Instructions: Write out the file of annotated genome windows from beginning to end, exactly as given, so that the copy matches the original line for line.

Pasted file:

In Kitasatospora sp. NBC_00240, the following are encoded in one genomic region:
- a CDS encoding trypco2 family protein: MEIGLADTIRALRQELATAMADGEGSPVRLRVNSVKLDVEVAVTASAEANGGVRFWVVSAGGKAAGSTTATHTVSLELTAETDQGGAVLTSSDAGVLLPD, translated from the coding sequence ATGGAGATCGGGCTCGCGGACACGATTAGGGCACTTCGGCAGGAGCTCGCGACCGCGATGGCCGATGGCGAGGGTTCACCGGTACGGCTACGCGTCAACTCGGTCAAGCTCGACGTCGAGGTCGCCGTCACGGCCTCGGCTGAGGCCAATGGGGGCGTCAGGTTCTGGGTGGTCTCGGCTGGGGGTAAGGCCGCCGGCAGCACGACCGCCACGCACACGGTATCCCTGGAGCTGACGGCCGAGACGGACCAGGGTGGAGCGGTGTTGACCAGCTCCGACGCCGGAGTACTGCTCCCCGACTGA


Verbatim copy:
In Kitasatospora sp. NBC_00240, the following are encoded in one genomic region:
- a CDS encoding trypco2 family protein: MEIGLADTIRALRQELATAMADGEGSPVRLRVNSVKLDVEVAVTASAEANGGVRFWVVSAGGKAAGSTTATHTVSLELTAETDQGGAVLTSSDAGVLLPD, translated from the coding sequence ATGGAGATCGGGCTCGCGGACACGATTAGGGCACTTCGGCAGGAGCTCGCGACCGCGATGGCCGATGGCGAGGGTTCACCGGTACGGCTACGCGTCAACTCGGTCAAGCTCGACGTCGAGGTCGCCGTCACGGCCTCGGCTGAGGCCAATGGGGGCGTCAGGTTCTGGGTGGTCTCGGCTGGGGGTAAGGCCGCCGGCAGCACGACCGCCACGCACACGGTATCCCTGGAGCTGACGGCCGAGACGGACCAGGGTGGAGCGGTGTTGACCAGCTCCGACGCCGGAGTACTGCTCCCCGACTGA